A three-day weekend can mean many different things for people. 

It can be the opportunity to get more sleep, to finally finish all the things you’ve been meaning to do or to catch up on all the binge-watching you’ve got queued up. It can be a an extra day to do absolutely nothing or it can be a day to do something that ordinarily you would never do. It’s like a more reliable leap day. 

However, rarely does anyone pay attention to the actual reason why we were given that day off.

We just passed Martin Luther King, Jr. Day. MLK Jr. was a great champion for the Civil Rights Movement. And like every year, many people simply took the day off without fully thinking about why the day off was given in the first place. 

There are a lot of people who know surface-level facts about him but other than that could not tell you anything. As kids, there were entire days and weeks dedicated to learning about figures like MLK Jr., granted it was the kid-friendly version. Once you reach a certain age, we all stop talking about holidays like Martin Luther King, Jr. Day.

While getting a national holiday itself is a special thing, many Americans are apathetic to the idea of holidays like this and don’t care about the meaning.

I think that in America, we have several  holidays that allow us to not have to go to school or work but the average person knows very little. 

Generally, blindly doing something without thinking about it isn’t necessarily great for us. We should all want to at least know more about why figures like Martin Luther King Jr. are so important that they warrant a holiday.

This can take shape in a few ways, simply talking to other people about it, doing a little bit of research if you truly don’t know anything about that day or by attending an event related to the holiday. It can be as in-depth as you want it to be and it is a great opportunity to learn various aspects of history, as well as the ways society has changed and the ways in which it still needs to change.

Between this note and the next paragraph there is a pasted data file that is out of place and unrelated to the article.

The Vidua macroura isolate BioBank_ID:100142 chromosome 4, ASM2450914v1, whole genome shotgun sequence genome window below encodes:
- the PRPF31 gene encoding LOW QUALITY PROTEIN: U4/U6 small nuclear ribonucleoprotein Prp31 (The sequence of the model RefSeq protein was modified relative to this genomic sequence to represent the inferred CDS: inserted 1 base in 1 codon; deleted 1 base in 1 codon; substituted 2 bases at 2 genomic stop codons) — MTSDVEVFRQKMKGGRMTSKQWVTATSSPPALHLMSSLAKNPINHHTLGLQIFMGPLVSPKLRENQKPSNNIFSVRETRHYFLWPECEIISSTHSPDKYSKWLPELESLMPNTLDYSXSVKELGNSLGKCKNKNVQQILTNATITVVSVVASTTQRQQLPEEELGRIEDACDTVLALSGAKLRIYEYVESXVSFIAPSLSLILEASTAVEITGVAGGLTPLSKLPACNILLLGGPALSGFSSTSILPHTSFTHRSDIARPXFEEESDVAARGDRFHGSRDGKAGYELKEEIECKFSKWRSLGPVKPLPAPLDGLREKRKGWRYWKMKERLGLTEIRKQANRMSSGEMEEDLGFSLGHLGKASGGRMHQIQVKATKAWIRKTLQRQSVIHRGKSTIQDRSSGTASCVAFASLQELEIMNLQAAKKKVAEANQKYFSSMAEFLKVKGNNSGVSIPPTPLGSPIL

Days like theses are the perfect opportunities to have important conversations about our society that we are simply not having. 

The meaning of Martin Luther King, Jr. Day is to comemmorate a civil rights leader, remember the changes made to society and realize there are many more changes to be made. 

So, while you are taking a day off to go on a fun adventure, get some much-needed sleep or binge-watch episodes of “The Great British Bake Off,” talk to someone about it. Either a friend or your Amazon Echo. Either work and both could give you some interesting information that you wouldn’t otherwise know. 

You should, by all means, have fun on an extra day off, but knowing why you have that day off is important. If you missed an opportunity this Martin Luther King, Jr. Day, there are many more holidays coming up you shouldn’t miss, like Presidents Day.

Spencer Brown is an arts and entertainment editor.

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